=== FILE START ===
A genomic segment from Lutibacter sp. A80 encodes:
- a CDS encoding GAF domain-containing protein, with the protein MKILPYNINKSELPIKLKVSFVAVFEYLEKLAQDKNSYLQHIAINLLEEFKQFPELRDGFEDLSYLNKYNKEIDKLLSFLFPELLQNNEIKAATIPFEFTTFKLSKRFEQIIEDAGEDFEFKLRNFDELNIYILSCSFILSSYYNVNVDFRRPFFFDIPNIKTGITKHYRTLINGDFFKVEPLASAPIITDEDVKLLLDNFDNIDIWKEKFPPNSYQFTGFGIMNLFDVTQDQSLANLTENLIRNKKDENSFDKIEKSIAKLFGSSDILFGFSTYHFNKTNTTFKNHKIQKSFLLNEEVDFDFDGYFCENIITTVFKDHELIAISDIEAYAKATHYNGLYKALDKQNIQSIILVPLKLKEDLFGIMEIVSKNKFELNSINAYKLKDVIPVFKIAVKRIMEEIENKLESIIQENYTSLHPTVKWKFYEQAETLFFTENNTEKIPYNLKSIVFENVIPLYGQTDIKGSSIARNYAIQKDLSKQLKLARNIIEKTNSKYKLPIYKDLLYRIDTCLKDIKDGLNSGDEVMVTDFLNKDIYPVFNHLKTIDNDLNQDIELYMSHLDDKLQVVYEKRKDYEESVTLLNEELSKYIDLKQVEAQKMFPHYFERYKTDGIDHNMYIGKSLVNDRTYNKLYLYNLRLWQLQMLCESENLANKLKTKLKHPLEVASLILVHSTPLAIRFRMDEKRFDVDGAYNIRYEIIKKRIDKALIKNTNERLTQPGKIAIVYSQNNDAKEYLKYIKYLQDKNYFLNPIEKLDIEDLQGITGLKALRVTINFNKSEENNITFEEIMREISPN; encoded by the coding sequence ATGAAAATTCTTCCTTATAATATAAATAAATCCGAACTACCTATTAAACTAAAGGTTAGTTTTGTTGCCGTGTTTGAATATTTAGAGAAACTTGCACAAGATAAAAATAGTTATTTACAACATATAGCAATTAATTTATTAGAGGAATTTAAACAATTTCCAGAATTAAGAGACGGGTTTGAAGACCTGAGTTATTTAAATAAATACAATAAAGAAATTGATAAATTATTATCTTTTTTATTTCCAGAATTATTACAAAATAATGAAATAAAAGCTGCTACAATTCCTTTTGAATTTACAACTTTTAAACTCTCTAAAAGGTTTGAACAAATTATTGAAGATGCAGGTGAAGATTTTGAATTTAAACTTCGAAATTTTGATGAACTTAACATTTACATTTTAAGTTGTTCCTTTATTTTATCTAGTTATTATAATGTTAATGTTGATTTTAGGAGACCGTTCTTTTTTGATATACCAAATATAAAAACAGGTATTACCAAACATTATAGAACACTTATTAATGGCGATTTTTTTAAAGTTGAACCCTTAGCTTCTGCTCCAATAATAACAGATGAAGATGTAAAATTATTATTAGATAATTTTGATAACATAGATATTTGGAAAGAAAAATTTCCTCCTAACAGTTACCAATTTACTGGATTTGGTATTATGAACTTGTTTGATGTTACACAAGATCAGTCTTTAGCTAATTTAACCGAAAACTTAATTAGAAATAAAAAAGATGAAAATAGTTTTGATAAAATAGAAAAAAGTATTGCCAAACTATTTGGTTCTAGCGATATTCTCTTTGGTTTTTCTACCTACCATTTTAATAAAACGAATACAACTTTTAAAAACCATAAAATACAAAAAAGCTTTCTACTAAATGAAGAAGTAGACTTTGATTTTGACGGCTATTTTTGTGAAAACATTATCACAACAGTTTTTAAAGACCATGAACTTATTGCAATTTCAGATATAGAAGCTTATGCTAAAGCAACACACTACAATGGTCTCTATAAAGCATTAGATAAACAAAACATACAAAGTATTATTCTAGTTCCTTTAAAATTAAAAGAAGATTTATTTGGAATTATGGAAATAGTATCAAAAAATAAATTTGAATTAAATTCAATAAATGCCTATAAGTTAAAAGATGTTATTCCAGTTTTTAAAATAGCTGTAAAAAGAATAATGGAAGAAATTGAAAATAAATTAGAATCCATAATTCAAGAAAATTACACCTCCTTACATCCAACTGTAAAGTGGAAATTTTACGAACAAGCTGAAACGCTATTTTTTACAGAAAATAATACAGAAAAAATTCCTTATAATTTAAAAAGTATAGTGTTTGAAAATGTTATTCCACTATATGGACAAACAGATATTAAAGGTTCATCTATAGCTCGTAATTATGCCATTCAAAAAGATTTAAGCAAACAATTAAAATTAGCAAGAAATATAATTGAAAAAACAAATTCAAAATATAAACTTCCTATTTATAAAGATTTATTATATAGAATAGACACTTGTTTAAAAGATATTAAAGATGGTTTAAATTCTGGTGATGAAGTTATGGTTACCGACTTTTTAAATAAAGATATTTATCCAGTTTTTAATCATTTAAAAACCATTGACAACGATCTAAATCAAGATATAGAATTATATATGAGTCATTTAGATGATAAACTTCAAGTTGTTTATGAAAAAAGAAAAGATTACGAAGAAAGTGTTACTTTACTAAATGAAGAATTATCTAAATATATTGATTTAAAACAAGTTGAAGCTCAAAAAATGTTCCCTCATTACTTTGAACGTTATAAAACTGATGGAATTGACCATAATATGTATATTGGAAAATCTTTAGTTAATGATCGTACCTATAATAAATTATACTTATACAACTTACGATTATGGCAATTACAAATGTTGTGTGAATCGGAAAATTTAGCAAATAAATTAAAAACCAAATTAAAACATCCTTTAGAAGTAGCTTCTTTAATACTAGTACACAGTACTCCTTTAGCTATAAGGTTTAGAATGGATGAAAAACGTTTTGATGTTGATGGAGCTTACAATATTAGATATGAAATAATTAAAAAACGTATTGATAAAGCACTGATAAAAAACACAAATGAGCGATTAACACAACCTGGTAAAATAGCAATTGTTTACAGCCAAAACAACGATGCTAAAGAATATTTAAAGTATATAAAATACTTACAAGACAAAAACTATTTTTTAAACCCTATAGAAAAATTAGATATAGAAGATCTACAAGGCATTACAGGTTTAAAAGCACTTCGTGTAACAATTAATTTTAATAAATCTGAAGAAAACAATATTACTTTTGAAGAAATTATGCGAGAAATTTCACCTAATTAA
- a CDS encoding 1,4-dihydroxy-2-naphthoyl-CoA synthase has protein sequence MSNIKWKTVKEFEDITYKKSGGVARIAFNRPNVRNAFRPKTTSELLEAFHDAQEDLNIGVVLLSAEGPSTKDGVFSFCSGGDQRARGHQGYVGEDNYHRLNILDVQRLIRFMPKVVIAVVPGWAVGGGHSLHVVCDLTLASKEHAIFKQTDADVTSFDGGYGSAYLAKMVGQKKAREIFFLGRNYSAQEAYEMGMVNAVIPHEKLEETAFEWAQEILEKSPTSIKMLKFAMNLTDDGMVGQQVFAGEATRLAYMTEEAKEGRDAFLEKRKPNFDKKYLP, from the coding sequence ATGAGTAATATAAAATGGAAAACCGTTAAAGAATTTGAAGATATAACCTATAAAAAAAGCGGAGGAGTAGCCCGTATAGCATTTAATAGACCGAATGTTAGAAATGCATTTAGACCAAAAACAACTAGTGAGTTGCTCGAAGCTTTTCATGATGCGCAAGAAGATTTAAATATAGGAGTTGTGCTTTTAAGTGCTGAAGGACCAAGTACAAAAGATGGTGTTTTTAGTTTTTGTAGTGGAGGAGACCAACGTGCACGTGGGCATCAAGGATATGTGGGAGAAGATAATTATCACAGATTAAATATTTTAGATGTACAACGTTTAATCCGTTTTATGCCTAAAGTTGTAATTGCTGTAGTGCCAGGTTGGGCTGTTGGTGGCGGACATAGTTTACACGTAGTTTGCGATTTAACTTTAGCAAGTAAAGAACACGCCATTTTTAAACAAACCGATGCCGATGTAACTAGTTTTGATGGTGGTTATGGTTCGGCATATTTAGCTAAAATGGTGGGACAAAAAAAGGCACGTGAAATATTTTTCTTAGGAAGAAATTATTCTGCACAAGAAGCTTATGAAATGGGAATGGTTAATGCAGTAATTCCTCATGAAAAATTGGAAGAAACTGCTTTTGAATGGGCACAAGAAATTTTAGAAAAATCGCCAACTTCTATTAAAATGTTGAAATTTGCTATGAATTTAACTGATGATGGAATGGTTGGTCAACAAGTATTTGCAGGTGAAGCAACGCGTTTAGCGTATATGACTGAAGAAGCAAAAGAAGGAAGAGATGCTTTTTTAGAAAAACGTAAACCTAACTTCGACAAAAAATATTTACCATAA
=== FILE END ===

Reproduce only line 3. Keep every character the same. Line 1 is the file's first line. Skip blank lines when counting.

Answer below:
- a CDS encoding 1,4-dihydroxy-2-naphthoyl-CoA synthase has protein sequence MSNIKWKTVKEFEDITYKKSGGVARIAFNRPNVRNAFRPKTTSELLEAFHDAQEDLNIGVVLLSAEGPSTKDGVFSFCSGGDQRARGHQGYVGEDNYHRLNILDVQRLIRFMPKVVIAVVPGWAVGGGHSLHVVCDLTLASKEHAIFKQTDADVTSFDGGYGSAYLAKMVGQKKAREIFFLGRNYSAQEAYEMGMVNAVIPHEKLEETAFEWAQEILEKSPTSIKMLKFAMNLTDDGMVGQQVFAGEATRLAYMTEEAKEGRDAFLEKRKPNFDKKYLP, from the coding sequence ATGAGTAATATAAAATGGAAAACCGTTAAAGAATTTGAAGATATAACCTATAAAAAAAGCGGAGGAGTAGCCCGTATAGCATTTAATAGACCGAATGTTAGAAATGCATTTAGACCAAAAACAACTAGTGAGTTGCTCGAAGCTTTTCATGATGCGCAAGAAGATTTAAATATAGGAGTTGTGCTTTTAAGTGCTGAAGGACCAAGTACAAAAGATGGTGTTTTTAGTTTTTGTAGTGGAGGAGACCAACGTGCACGTGGGCATCAAGGATATGTGGGAGAAGATAATTATCACAGATTAAATATTTTAGATGTACAACGTTTAATCCGTTTTATGCCTAAAGTTGTAATTGCTGTAGTGCCAGGTTGGGCTGTTGGTGGCGGACATAGTTTACACGTAGTTTGCGATTTAACTTTAGCAAGTAAAGAACACGCCATTTTTAAACAAACCGATGCCGATGTAACTAGTTTTGATGGTGGTTATGGTTCGGCATATTTAGCTAAAATGGTGGGACAAAAAAAGGCACGTGAAATATTTTTCTTAGGAAGAAATTATTCTGCACAAGAAGCTTATGAAATGGGAATGGTTAATGCAGTAATTCCTCATGAAAAATTGGAAGAAACTGCTTTTGAATGGGCACAAGAAATTTTAGAAAAATCGCCAACTTCTATTAAAATGTTGAAATTTGCTATGAATTTAACTGATGATGGAATGGTTGGTCAACAAGTATTTGCAGGTGAAGCAACGCGTTTAGCGTATATGACTGAAGAAGCAAAAGAAGGAAGAGATGCTTTTTTAGAAAAACGTAAACCTAACTTCGACAAAAAATATTTACCATAA